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Species Campaea perlata - Pale Beauty - Hodges#6796

A pale emerald - Campaea perlata Pale Beauty - Campaea perlata Pale Beauty Moth - Campaea perlata Pale beauty - Campaea perlata - female Pale Beauty - Campaea perlata Caterpillar  - Campaea perlata Winter Inchworm (Geometrid Moth Larva - Family Geometridae)? - Campaea perlata *Deceptive **Chameleon Caterpillar... - Campaea perlata
Show images of: caterpillars · adults · both
Classification
Kingdom Animalia (Animals)
Phylum Arthropoda (Arthropods)
Subphylum Hexapoda (Hexapods)
Class Insecta (Insects)
Order Lepidoptera (Butterflies and Moths)
Superfamily Geometroidea (Geometrid and Swallowtail Moths)
Family Geometridae (Geometrid Moths)
Subfamily Ennominae
Tribe Campaeini
Genus Campaea
Species perlata (Pale Beauty - Hodges#6796)
Hodges Number
6796
Other Common Names
Fringed Looper (larva)
Synonyms and other taxonomic changes
Campaea perlata – (Guenée, [1858])
First described in 1858 by Achille Guenée as Metrocampa perlata
Explanation of Names
perlata is probably from post-classical Latin for "pearly" (the original description commented on its similarity to margaritata, whose name is based on the classical Latin word for "pearl" and no doubt means the same thing).
The classical Latin word meaning "carried through" is highly unlikely as the source for this name, although it's the only "perlata" in most Latin dictionaries.
Numbers
common to abundant
Size
Wingspan 28-51 mm; female much larger than male. (1)
Identification
Adult: wings and body pale greenish to grayish-white, often yellowish when faded; forewing antemedial and postmedial lines nearly straight, faint, darker grayish accented with white; postmedial line continues onto hindwing
[description by Charles Covell]

Larva: body with short hair-like fringes along ventral margin; when a larva is apresssed close to a branch, the fringes help break the outline of the body and make the larva nearly invisible
Range
Alaska across Canada to Nova Scotia; south to central California, Arizona and Colorado; in the eastern U. S. south to North Carolina.(2)
Habitat
coniferous, mixed, and deciduous forests and shrubby areas; adults are nocturnal and come to light, but in the arctic where summer nights are short or absent, adults fly during the day
Season
adults fly from May to September in the south; late June to early August in Alberta; July in the arctic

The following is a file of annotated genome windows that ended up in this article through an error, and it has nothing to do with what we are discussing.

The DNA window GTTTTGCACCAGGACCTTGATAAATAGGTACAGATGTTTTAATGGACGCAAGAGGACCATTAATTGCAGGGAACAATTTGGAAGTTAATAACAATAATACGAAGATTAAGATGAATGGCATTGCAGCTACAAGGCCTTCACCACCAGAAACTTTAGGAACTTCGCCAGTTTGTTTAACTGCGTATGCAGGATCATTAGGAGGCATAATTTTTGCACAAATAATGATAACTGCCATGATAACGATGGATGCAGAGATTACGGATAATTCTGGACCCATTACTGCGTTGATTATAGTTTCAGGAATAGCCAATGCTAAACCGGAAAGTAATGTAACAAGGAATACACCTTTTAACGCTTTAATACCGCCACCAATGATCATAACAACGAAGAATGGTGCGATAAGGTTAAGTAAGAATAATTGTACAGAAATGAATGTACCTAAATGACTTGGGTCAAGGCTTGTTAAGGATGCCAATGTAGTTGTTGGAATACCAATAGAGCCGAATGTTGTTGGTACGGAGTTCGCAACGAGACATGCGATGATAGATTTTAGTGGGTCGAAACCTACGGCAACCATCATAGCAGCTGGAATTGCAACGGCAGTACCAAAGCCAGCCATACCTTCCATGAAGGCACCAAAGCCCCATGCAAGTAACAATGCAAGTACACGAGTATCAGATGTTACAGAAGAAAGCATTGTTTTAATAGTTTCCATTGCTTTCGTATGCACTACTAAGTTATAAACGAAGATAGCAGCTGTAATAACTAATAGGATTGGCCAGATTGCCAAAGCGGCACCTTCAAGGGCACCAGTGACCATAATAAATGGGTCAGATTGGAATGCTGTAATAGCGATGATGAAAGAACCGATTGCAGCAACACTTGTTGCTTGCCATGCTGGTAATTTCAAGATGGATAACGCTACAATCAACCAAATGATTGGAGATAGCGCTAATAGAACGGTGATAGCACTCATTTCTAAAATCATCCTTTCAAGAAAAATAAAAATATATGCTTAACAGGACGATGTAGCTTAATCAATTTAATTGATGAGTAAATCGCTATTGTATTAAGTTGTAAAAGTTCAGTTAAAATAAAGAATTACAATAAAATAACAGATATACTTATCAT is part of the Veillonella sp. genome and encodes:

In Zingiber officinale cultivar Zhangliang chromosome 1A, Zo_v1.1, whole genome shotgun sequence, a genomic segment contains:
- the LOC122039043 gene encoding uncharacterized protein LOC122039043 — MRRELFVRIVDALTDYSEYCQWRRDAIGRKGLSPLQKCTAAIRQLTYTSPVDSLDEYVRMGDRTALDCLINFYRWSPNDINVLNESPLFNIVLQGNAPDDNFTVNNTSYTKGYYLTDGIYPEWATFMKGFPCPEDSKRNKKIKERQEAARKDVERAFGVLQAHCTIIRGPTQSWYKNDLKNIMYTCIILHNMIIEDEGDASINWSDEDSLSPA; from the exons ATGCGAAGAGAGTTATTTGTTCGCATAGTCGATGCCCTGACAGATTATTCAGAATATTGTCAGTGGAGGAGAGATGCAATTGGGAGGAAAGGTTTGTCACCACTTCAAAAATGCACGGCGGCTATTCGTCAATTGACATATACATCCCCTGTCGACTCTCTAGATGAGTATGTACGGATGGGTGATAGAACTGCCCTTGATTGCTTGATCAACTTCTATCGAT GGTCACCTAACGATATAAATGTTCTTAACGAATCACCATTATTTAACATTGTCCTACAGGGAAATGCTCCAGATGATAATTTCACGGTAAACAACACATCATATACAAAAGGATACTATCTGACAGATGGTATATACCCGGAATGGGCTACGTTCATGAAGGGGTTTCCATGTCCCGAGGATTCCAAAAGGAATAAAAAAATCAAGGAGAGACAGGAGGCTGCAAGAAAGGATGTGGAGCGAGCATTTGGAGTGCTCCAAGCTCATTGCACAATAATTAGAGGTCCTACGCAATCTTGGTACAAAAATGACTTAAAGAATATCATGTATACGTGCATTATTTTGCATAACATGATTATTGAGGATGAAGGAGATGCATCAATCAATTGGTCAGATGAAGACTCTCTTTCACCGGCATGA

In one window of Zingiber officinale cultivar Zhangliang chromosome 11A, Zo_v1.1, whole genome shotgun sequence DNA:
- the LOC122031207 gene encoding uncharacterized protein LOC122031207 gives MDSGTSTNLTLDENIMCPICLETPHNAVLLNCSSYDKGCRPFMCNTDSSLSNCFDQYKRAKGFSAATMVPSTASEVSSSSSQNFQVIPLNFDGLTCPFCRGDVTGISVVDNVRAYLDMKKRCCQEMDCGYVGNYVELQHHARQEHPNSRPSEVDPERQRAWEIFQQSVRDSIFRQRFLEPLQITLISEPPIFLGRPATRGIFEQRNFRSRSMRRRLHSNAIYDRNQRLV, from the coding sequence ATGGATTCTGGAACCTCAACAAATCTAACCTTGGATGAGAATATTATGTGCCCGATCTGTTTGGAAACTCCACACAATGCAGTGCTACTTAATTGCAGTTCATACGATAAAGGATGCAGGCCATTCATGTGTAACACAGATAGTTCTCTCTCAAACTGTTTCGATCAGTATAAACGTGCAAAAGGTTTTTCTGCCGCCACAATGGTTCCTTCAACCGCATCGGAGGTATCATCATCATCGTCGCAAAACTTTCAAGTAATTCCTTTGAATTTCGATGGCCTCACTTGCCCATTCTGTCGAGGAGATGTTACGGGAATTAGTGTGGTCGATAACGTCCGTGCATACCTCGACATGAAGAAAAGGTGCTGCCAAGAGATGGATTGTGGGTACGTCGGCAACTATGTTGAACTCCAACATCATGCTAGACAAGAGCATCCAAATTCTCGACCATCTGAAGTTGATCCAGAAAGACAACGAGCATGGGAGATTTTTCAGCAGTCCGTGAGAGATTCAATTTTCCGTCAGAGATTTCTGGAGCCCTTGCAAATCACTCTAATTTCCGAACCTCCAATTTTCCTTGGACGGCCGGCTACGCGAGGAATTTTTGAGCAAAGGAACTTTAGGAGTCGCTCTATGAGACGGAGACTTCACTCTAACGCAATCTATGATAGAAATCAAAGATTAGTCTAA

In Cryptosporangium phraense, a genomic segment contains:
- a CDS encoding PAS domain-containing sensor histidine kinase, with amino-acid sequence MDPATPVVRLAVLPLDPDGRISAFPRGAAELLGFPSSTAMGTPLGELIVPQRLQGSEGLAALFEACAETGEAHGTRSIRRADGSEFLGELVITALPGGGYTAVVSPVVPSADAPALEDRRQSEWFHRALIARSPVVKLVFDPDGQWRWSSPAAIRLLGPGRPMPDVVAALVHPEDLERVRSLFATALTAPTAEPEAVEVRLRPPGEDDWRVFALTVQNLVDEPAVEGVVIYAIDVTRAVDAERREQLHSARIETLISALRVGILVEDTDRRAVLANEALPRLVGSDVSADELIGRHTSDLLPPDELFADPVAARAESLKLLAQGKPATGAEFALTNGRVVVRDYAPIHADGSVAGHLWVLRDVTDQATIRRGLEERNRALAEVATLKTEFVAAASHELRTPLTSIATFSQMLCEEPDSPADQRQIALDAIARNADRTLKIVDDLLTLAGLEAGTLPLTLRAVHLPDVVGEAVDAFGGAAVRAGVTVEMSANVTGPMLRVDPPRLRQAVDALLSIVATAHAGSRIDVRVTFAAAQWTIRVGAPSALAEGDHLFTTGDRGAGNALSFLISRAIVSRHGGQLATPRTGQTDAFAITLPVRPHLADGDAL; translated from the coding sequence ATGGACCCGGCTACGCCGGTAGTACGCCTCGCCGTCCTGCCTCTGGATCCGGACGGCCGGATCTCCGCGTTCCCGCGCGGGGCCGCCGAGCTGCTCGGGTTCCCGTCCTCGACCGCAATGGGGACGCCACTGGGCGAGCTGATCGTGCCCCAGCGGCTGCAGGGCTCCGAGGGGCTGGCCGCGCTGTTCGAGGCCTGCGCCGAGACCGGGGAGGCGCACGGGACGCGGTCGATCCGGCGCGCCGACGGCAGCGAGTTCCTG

Food
larvae have been reported to feed on leaves of 65 species of coniferous and deciduous trees and shrubs, including alder, ash, basswood, beech, birch, blueberry, Buffaloberry (Shepherdia canadensis), cherry, fir, elm, hemlock, maple, oak, pine, poplar, rose, spruce, tamarack, willow [list taken from Handfield, 1999]
Life Cycle
two generations per year in the south; one generation in the far north; overwinters as a third-instar or fourth-instar larva, likely exposed on bark and branches
Print References
Powell, J. A. & P. A. Opler, Moths of Western North America, pl. 29.29m; p. 215.(2)
Handfield, Louis. 1999. Les Guides des Papillons du Quebec. Broquet. 662 pp.
Internet References
Moth Photographers Group - photos of living and pinned adults.
pinned adult image by G.G. Anweiler, plus common name references, habitat, flight season, description, biology, foodplants, distribution (Strickland Entomological Museum, U. of Alberta)
pinned adult image (Bruce Walsh, Moths of Southeastern Arizona)
presence in Florida; list (John Heppner, Florida State Collection of Arthropods)
presence in South Carolina; county distribution map (John Snyder, Furman U., South Carolina)
presence in Colorado plus location and date [search on genus "Campaea"] (Lepidopterists Society Season Summary, U. of Florida)
presence in California; list (U. of California at Berkeley)
presence in Yukon and Alaska; PDF doc plus foodplants and general distribution (J.D. Lafontaine and D.M. Wood, Butterflies and Moths of the Yukon)
distribution in Canada list of provinces and territories (CBIF)
Works Cited
1.Field Guide to Moths of Eastern North America
Charles V. Covell, Jr. 2005.
2.Moths of Western North America
Powell and Opler. 2009. UC Press.